Kaveh Moravej

Microsoft Malware

If I had any doubts about Windows 10 being certifiable malware, new details about how the operating system functions have finally put them to rest. We should give some credit to Microsoft for actually releasing this information, but I suspect it was published under the obscure title of 'Configure telemetry and other settings in your organization' to avoid a controversial exposé. Really, how many people think of 'telemetry and other settings' when considering privacy settings! The last time I heard anyone use the word 'telemetry' was in a news story about missiles.

In short, it seems that Microsoft has granted itself the right to download copies of your files for diagnostic purposes. By default, most of the editions are set to 'full', meaning that a Microsoft employee can remotely control your computer and command it to send any relevant information to diagnose strange crashes and similar peculiar behaviour. Like many other data hoarding companies, they claim that the data is anonymised to avoid identifying individuals, but realistically, if you have access to a person's files you can easily dig up all sorts of personal information.

Another of their supposed safeguards is their "privacy governance team", which has to approve requests for additional information. Of course, in practice, none of these safeguards actually work as they are meant to. Either a user has full control of their software or the software controls them. Microsoft appear to have taken the latter route vis-a-vis their users.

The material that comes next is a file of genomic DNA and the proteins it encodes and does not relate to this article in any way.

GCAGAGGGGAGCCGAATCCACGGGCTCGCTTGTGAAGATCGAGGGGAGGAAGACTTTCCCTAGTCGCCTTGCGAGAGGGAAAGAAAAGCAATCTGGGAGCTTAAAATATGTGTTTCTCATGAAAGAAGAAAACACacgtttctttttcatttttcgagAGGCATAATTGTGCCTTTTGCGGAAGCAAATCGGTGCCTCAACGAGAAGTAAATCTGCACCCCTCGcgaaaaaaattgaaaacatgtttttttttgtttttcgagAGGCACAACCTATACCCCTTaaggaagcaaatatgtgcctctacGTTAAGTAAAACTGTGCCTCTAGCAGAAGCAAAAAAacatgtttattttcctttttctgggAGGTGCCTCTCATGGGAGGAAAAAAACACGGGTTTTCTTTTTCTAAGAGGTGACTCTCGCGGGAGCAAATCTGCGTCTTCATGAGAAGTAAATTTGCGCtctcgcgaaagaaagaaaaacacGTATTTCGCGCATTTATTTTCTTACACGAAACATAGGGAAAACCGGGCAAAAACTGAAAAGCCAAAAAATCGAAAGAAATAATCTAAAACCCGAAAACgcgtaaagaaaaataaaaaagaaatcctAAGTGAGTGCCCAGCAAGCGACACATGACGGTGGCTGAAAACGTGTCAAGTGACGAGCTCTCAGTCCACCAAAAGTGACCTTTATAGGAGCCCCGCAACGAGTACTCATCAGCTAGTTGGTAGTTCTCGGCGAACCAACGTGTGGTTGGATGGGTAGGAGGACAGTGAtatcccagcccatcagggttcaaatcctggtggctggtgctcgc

Knowing all of this, why would anyone continue to use this malware-like operating system? I suspect that much of it comes down to ignorance, habit, laziness or fear of the unknown. If you have been a dedicated Windows user for all these years, now would be a great time to try out a Linux distro like Mint or Ubuntu (you can still run Windows as a sandboxed virtual machine). I have never been a fan of Apple's overpriced walled garden, but at this point I would even be tempted to suggest a Mac over any machine that runs Windows.